Seeing Annette Bening's face through a medium-size rectangle on Zoom was enough to make a meeting filled with young filmmakers giddy. On Wednesday night, the "American Beauty" actress hosted a master class for Chanel and the Tribeca Film Festival's Through Her Lens program—whose events are usually held in person, but were moved onto digital platforms this year. Instead of IRL cocktail parties and screenings, Bening was joined by Glenn Close, Yara Shahidi, Angelica Ross, and Angela Bassett for a series of master classes with first-time directors, and conversations that will air on the Tribeca Film Festival's website beginning today at 1 p.m. Eastern Time.
Bening has spent her time in quarantine doing a healthy amount of video appearances, as she told the group assembled in the Zoom room, which included director and producer of Rest Stop Crystal Kayiza and Jalena Keane-Lee, and Benediction's Zandashé L’Orelia Brown—all of whom are involved in the Through Her Lens program, which aims to amplify the voices and work of emerging filmmakers. Bening, who will appear next in Death on the Nile in December, said she's been attending virtual galas, making videos for the Arts Vote initiative, and doing "what I can" for the Joe Biden campaign.
"I got my bookshelf in order and organized for it," she said proudly, gesturing to the background of her screen.
In the master class, conversation topics ranged from Bening's relationships with the various directors she's worked with, to her process on set (which involves having no one talk to her for at least one take.) A prevailing theme that ran throughout the evening was Bening's search for the self through her art. She said it's been a lifelong journey for her, from her early, insecure days starting out as a stage actress transitioning into doing films, into her current-day confidence as an industry heavyweight.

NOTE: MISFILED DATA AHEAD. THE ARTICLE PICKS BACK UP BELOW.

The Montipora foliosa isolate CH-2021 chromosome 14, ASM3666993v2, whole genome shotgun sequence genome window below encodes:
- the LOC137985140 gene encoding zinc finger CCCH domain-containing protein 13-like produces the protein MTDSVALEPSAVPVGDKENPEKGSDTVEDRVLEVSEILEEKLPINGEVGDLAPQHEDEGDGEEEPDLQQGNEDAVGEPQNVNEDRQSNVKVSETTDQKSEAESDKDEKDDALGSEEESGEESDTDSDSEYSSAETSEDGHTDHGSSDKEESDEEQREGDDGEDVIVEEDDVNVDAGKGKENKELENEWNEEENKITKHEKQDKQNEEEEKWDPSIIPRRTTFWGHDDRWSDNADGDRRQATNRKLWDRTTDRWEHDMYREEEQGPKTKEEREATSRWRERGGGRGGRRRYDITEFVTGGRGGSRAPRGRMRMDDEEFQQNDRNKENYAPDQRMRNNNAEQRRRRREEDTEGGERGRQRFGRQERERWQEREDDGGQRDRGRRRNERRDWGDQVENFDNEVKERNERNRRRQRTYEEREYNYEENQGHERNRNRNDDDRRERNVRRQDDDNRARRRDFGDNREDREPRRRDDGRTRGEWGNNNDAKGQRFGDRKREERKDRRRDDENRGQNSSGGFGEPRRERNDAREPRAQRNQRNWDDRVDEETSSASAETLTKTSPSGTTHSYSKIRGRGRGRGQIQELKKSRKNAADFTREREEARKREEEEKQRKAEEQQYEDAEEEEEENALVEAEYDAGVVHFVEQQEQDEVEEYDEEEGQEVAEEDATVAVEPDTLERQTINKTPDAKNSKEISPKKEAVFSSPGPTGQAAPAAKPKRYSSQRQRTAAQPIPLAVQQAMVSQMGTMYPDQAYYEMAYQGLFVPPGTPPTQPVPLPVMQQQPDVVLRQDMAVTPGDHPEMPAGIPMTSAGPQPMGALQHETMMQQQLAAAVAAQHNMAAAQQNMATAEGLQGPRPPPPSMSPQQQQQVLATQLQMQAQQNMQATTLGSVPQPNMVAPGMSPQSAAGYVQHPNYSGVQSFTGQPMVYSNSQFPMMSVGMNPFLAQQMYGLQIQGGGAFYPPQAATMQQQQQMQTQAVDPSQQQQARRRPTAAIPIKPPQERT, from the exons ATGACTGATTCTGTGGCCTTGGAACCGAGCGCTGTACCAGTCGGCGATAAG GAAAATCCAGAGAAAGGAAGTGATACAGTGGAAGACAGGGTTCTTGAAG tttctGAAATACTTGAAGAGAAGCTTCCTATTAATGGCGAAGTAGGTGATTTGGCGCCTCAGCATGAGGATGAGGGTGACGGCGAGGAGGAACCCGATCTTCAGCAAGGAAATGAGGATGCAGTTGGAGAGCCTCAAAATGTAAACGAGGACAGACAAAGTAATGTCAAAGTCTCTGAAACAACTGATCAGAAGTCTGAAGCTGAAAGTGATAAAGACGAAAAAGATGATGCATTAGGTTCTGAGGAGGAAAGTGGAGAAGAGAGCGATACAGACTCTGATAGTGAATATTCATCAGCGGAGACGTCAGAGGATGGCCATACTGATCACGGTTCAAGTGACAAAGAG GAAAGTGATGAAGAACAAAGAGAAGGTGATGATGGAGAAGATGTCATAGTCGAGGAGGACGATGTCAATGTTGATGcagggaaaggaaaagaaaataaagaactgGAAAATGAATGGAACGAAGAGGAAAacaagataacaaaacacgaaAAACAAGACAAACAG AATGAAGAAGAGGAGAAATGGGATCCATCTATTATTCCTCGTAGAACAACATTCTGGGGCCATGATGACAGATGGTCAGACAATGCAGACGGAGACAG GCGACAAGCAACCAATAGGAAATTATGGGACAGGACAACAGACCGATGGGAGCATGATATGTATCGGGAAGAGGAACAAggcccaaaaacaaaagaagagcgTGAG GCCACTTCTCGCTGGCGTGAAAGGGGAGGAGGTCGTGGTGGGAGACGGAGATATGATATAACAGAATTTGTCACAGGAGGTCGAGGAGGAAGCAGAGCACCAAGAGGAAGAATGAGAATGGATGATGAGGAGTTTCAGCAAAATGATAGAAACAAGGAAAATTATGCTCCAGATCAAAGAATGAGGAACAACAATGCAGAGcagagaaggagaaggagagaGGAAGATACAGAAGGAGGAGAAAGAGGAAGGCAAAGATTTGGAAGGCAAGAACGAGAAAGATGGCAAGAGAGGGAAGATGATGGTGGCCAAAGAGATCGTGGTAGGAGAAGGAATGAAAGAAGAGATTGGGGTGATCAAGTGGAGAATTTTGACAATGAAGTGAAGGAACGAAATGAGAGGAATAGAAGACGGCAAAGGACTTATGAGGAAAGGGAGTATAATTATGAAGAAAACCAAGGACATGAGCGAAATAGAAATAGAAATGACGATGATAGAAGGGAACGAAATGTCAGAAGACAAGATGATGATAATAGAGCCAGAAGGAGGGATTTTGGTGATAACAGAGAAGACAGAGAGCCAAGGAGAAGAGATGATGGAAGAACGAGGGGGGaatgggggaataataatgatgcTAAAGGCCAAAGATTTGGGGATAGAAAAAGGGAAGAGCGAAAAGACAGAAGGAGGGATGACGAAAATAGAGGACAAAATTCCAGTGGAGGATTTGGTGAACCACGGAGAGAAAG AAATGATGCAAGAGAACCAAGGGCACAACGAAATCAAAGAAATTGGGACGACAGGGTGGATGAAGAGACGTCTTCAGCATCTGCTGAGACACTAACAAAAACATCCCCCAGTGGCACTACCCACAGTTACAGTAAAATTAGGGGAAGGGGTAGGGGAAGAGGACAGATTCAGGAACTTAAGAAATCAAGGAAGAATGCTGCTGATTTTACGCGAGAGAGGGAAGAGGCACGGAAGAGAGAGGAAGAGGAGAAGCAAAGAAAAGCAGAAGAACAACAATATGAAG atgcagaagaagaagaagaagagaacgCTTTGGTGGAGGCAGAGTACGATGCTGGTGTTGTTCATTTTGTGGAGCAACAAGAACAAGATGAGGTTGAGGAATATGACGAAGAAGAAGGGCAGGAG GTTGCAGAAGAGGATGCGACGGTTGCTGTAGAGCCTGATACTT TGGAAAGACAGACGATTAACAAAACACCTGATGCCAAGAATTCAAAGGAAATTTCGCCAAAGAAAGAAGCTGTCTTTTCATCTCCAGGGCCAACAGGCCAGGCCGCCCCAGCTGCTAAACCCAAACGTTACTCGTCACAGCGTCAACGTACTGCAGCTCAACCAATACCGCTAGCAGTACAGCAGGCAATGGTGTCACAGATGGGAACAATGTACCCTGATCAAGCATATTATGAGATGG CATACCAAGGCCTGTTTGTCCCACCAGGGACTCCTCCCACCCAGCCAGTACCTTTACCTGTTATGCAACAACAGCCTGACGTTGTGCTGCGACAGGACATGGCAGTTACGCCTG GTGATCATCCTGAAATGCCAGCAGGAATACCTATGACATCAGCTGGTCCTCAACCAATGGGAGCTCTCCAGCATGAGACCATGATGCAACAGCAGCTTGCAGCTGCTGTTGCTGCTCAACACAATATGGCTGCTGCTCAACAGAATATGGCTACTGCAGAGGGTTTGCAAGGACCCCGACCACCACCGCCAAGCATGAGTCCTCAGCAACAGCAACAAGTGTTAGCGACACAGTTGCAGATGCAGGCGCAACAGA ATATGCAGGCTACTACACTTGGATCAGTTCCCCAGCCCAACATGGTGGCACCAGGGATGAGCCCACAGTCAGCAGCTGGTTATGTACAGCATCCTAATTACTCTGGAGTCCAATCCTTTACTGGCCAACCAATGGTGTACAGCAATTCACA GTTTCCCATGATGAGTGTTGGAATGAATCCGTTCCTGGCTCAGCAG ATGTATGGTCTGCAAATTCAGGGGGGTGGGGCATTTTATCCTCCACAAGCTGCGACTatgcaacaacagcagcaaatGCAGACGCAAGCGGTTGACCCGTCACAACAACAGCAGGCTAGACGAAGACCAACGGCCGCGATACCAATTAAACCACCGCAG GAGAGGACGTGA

"That search for authentic expression is the uncertainty and the fear which we all have," she said. "I always have that when I work. I've never been in a situation when I don't feel that nervousness, even when I was coming in to do this. To be a creative person, you're not going to land in a place of equanimity. It's the same feeling: that butterfly in the pit of my stomach, the way it always was—but now, I'm even more aware of it."
Every project she's worked on had this effect, but Bening pointed to her experiences working with Rodrigo Garcia on Mother and Child, Sam Mendes for American Beauty, and her own husband Warren Beatty on Rules Don't Apply together, as being especially profound.
"I have really interesting, and in some cases, complicated relationships with the people I've worked with," she said. "I've certainly learned from each of them. With Sam, I was going to do a play at the time he was working on American Beauty. He came to meet with me and ended up postponing the shooting of the film since I was doing the play. Sam had this really interesting thing he still does: he's very confident, but he's never arrogant. In the first couple of days of shooting, we shot this scene inside a fast-food restaurant which, in the film, ended up being shot in the fast-food drive-in lane. I heard that we had to redo it, and I thought it was because of me at the time; I thought I wasn't good. But Sam had the confidence to go to the producers and say, I need to redo that. That takes guts."
"In the case of my husband, I had worked with him, but had never been directed by him. We were about to work on Bugsy together, and I remember meeting an actress and she said, 'He's the best director I've ever worked with.' He let me improvise. Now, of course, I see why he gets so excited about everything you're doing. That's what great directors do, they're just as invested as you are. In these very naked moments, you really need that support and that intimacy of that person."